What’s important is reflecting on this experience and what it meant for you — how it felt, why it happened, and what changed because of it.

I was working at a beach front bar in Alicante, Spain; a decision I’d made on a whim aged seventeen. My best friend had asked if I wanted to move away with him, so I dropped out of college and announced to my family that I was leaving. Mum never tried to stop me, she said that she wished she’d had the opportunity to travel when she was young. My sisters were insanely jealous. Dad cried. Everyone said I would be home in three weeks…three years later I was still living in Spain, only visiting home twice in that time, the most recent at Christmas. Back then, I felt I was living in paradise, a far cry from my dreary home town in Manchester. I had not a care in the world. That was, until my world as I knew it came crashing down around me.

It was a sunny day in May, I was outside on the terrace cleaning the tables when I heard the phone ring from inside the bar. Nothing unusual. My friend and colleague, Alina, answered. There was a pause – and then she called out my name. I strolled indoors, and casually took the receiver.
“Hello?” A long pause. Odd. “Hello…?” I repeated.
“…Hayley?” came the broken sound of my Mum’s voice from the other end. She sounded so far away. So…distant. I sensed that the distance had nothing to do with the miles between us… She choked, struggling to say the words. She didn’t have to, because in that moment I just knew – knew that my perpetual fear had become my reality.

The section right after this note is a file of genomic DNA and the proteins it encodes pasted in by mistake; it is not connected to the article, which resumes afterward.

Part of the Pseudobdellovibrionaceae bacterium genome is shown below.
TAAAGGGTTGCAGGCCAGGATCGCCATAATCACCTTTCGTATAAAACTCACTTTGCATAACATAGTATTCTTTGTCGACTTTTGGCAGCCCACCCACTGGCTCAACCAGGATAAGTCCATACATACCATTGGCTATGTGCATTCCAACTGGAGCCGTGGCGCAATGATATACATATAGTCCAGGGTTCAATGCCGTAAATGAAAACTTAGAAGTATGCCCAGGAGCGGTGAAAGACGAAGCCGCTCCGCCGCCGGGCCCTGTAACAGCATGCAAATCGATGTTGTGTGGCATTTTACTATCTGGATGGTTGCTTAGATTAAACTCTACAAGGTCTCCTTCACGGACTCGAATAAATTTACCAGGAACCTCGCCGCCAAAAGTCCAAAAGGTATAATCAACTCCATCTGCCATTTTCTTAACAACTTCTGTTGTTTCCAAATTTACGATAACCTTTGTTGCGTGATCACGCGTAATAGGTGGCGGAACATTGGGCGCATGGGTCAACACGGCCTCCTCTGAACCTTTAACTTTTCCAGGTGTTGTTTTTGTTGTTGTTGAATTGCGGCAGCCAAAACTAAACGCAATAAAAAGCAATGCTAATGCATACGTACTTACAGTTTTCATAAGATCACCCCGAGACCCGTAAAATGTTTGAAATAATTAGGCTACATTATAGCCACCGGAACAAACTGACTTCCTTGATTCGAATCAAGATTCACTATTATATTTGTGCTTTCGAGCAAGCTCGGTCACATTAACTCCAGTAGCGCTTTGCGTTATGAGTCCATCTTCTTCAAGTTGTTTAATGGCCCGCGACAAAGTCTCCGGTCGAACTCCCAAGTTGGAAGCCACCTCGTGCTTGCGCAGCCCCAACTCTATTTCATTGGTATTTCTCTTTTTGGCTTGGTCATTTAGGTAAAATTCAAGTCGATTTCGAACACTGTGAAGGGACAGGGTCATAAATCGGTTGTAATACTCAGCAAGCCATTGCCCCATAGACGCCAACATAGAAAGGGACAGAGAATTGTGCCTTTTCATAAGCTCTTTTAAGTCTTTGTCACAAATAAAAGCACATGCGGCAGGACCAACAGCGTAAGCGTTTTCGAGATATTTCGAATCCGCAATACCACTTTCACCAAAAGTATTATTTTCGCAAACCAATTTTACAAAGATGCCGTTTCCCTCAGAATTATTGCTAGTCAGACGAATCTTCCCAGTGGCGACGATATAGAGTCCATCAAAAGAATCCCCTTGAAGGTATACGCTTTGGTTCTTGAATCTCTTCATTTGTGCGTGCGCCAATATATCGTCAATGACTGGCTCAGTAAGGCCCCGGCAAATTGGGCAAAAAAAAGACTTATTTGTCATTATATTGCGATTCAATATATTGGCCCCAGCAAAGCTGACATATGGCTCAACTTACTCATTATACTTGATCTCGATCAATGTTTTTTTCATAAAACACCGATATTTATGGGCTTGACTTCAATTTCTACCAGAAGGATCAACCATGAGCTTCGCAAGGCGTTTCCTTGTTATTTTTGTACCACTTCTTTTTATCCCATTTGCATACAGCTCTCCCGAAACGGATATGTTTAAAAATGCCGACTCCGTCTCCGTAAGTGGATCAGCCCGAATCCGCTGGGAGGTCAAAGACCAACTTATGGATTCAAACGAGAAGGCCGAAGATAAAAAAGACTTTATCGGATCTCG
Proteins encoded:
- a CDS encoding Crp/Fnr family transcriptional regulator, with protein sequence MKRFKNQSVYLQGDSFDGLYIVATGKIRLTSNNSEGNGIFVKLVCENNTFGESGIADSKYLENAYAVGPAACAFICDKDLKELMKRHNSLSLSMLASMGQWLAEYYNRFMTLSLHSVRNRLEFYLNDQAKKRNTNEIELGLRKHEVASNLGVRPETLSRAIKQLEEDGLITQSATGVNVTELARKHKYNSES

My heart heaved in my chest as my world became a sudden vortex of emptiness. A vacuum of nothingness. All senses lost. Somewhere in the distance I could hear Mum crying as she struggled to tell me that Dad was dead. “It’s your Dad…he’s…gone.” And then sobs. “…Hayley? …Hayley?”

I couldn’t speak. I couldn’t breathe. I dropped the receiver and somehow my legs carried me outside. Somewhere far in the distance, I heard an awful sound, a prolonged and painful moan which seemed half human, half animal. As Alina wrapped her arms around my shoulders, I realised that sound was coming from me. My knees buckled beneath the weight of the world and I dropped to the hard pavement, my heart wrenching as it shattered into irretrievable pieces. I trembled and shook as waves of uncontrollable sobs consumed me. I heard muffled voices approaching to see what the matter was. As my world violently tilted and turned, I was forced to stand before I was sick. I have to get out of here. But where do I go? I don’t belong here. I left. Alina called after me but she couldn’t leave the bar unattended. I walked. And walked and walked. I found a secluded spot on the beach, and there I sat, just staring out to sea.

I don’t know how long I sat there for. I don’t know what I felt, or what I thought, only that everything seemed so insignificant. So bland. So colourless. So…empty.